Free shipping on all orders over $75🎄

I’m still pretty new to this parenting thing. I am the mom of two beautiful boys, a two-and-a-half-year-old and a still brand new to this world three-month-old. I genuinely enjoy being a mom, even when it sucks. And it does suck sometimes. For example, when you planned a getaway to another state for your 30th birthday and the trip becomes so stressful you contemplate leaving your child at the McDonald’s you stopped at for lunch, and then you have major mom guilt about it because you love your babies and could never actually leave them.

As we were pulling into our beautiful lakefront Airbnb, it was as though the Devil whispered into my children’s ears and they became possessed. Their behavior that week, short of 360 degree head turns, reflected this apparent possession. I am new mom, but I am not naïve. My two-year-old has his periods of being a Grade A sasshole, but those times are few and far between and never last very long. This week however, he was teaching a clinic in pushing buttons. Even though their behavior was unhinged and my husband I were seriously considering an exorcism, for a few reasons, my husband and I still plan to travel with our boys as often as our budget will allow, and I encourage you to do the same.


When your kids are grown and reminiscing about their childhood, they will be laughing and thinking fondly of the memories they made, not the things you bought them. My two-year-old who has the memory of a goldfish still talks about our trip and swimming in the lake and the “amazing” mountain tunnels we drove through. Personally, I will not forget the look of wonder and awe in his eyes during the fireworks show we watched or seeing the smile and pride on his face as he swam in the lake by himself. For the rest of my life, I will have the image of my mom peacefully and serenely rocking our youngest, who was otherwise inconsolable, to sleep. I clearly have mild PTSD from the more stressful moments, but the happy memories come to mind much more clearly.

A vacation with your children, while maybe not at all relaxing, could actually bring you and your partner closer together. I have always thought my husband and I were a good team, but after several car trips during this vacation that ended in our boys scream crying in the back seat and us gently sobbing in the front seat, I realized we were a great team. I’m a teeny bit of a control freak so being forced to be vulnerable and depend on my husband for strength and sanity brought our relationship to a whole different level. We tag-team parented our children like seasoned pros and relieved one another when a mental break was required. It helped us realize that together, we can make it through anything, even the demonic possession of our children. As an aside and maybe a pro tip, try to travel with people who love you and especially love your children. Yia-Yia and Titi (my mom and sister) traveled with us and graciously allowed us to escape every now and then. Without them, we may very well have been featured on the six o’clock news.

Learning more about your children and yourself is another surprising benefit of a family vacation. Of course, my boys weren’t actually possessed, I think anyway. They were however, completely out of their element, off their routine and totally exhausted. I learned that my boys thrive with structure. Spontaneity isn’t their thing yet. I learned the exact same thing about myself. As mentioned before (and in frequent “discussions” with my husband), I tend to enjoy having control over things. Going with the flow is not a phrase I subscribe to and spontaneous adventures, especially with two little ones, makes me physically ill. On this trip, I was forced to deal with situations as they arose, because plans go out the window when your child is practicing the octave range of his screams at your birthday dinner. It is a lesson I know will serve me well as I continue on my parenting journey.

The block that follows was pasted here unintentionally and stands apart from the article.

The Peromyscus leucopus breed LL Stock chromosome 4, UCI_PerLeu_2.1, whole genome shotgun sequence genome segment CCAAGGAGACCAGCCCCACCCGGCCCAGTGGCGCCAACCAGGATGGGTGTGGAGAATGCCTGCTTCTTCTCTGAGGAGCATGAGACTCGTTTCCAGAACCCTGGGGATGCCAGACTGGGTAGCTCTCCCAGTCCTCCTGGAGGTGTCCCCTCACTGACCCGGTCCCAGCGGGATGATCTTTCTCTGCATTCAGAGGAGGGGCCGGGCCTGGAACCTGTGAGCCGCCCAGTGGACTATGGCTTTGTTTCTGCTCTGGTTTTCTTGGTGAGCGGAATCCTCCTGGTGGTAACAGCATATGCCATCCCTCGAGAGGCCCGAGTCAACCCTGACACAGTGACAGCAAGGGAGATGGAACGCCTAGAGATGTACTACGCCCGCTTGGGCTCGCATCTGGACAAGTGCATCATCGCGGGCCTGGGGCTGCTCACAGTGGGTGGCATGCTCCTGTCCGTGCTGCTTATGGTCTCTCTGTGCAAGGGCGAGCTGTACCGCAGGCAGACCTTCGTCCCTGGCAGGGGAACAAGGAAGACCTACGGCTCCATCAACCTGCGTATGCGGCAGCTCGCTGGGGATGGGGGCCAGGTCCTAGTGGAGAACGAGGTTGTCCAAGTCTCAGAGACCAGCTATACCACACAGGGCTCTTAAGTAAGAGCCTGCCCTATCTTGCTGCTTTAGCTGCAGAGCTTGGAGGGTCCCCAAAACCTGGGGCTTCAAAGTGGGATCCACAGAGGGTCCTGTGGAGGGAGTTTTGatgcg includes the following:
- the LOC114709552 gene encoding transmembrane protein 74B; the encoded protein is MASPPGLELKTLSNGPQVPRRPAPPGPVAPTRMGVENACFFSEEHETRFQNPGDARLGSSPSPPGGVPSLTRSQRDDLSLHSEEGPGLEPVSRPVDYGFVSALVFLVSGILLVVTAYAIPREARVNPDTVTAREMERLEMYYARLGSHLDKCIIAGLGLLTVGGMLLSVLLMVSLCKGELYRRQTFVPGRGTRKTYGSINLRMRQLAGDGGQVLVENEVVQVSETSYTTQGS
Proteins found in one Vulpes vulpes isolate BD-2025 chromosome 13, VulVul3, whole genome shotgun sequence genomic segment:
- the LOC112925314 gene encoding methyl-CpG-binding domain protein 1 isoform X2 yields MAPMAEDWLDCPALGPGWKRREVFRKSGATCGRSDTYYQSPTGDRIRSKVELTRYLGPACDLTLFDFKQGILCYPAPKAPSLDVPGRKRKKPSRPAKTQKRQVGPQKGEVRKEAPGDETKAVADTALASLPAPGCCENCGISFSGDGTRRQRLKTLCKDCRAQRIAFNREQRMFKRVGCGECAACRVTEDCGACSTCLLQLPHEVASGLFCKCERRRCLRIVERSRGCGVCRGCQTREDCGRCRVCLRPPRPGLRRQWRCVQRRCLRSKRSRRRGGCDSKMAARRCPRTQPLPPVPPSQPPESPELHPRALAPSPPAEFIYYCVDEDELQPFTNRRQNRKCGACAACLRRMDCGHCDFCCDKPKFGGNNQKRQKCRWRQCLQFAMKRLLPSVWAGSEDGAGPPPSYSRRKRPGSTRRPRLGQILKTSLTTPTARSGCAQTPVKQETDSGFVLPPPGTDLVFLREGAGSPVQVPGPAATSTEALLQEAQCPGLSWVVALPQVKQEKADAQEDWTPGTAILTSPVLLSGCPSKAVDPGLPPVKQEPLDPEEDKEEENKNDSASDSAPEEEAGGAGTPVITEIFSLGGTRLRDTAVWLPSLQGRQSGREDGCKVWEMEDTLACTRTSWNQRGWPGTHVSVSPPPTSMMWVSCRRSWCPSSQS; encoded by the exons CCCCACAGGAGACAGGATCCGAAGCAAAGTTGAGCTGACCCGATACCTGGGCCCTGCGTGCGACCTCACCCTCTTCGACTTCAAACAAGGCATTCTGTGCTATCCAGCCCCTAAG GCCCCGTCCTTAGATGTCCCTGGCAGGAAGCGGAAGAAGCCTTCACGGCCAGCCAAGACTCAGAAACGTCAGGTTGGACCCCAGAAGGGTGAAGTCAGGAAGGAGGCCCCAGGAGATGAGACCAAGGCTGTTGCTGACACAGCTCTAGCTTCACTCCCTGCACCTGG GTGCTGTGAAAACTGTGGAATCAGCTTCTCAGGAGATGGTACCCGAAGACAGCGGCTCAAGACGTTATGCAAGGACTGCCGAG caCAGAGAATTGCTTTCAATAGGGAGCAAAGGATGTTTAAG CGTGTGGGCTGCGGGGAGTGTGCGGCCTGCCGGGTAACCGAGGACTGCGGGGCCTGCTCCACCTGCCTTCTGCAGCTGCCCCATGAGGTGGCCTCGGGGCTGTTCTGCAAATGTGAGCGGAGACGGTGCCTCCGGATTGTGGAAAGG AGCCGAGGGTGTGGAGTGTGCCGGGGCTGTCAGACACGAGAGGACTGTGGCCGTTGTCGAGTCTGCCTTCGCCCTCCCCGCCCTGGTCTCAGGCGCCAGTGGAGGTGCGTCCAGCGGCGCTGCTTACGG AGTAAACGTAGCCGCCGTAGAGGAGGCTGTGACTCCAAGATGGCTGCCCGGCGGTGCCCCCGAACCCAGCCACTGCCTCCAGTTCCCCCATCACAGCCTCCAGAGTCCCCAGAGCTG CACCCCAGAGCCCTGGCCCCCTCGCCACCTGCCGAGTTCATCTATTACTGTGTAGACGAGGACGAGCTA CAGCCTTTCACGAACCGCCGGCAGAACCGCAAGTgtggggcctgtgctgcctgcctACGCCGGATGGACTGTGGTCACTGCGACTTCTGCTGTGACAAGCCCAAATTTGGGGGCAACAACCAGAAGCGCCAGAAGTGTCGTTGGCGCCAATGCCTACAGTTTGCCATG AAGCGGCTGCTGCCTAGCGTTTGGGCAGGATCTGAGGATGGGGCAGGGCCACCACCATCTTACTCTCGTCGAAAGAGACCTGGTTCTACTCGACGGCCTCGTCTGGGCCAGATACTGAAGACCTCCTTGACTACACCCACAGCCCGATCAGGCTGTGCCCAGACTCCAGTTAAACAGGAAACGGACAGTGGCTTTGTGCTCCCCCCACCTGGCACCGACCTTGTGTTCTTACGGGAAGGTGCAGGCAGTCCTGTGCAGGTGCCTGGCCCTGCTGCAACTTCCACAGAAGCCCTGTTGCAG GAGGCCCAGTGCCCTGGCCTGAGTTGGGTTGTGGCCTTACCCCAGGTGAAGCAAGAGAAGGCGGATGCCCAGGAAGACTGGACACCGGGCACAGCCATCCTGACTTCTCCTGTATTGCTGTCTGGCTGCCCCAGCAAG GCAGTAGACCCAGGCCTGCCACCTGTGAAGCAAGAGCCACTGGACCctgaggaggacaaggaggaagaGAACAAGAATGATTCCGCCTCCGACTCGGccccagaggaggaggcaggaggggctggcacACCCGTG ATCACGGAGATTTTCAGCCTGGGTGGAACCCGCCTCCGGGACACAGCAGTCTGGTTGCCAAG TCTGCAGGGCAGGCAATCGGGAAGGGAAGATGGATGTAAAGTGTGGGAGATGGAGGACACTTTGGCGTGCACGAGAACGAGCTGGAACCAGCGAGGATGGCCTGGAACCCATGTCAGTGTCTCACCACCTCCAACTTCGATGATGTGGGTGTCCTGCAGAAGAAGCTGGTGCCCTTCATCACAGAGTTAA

In the end, we can look back on this trip fondly with many lessons learned. No family trip is without its stressors or moments of “what were we event thinking”, but the memories, both good and bad, will last a lifetime for you and your children. I’m already planning our next vacation . . . and searching for the perfect sized suite case to carry as many bottles of wine as it will take to get me through.

So God Made a Mother book by Leslie Means

If you liked this, you'll love our new book, SO GOD MADE A MOTHER available now!

Order Now

Julie Brown

Julie is a wife to her best friend and mom to two beautiful boys. She loves her family, Kentucky, monograms and being as authentic as possible, except on Instagram. 

I Thought Our Friendship Would Be Unbreakable

In: Friendship, Journal, Relationships
Two friends selfie

The message notification pinged on my phone. A woman, once one of my best friends, was reaching out to me via Facebook. Her message simply read, “Wanted to catch up and see how life was treating you!”  I had very conflicting feelings. It seemed with that one single message, a flood of memories surfaced. Some held some great moments and laughter. Other memories held disappointment and hurt of a friendship that simply had run its course. Out of morbid curiosity, I clicked on her profile page to see how the years had been treating her. She was divorced and still...

Keep Reading

The First 10 Years: How Two Broken People Kept Their Marriage from Breaking

In: Journal, Marriage, Relationships
The First Ten Years: How Two Broken People Kept Their Marriage from Breaking